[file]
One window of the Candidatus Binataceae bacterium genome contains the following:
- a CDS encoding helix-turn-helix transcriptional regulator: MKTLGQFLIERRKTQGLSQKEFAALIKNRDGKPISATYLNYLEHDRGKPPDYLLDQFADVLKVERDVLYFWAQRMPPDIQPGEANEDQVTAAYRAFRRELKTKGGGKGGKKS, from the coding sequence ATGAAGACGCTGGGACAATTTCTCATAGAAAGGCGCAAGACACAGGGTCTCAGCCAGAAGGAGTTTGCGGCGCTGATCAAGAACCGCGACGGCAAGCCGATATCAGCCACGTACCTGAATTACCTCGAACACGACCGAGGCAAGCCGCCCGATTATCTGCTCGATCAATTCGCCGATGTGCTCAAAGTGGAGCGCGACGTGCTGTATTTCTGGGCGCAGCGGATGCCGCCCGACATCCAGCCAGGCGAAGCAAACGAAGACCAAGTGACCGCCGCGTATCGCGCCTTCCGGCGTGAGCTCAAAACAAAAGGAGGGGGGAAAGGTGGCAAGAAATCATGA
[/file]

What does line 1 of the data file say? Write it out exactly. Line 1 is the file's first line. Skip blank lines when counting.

One window of the Candidatus Binataceae bacterium genome contains the following: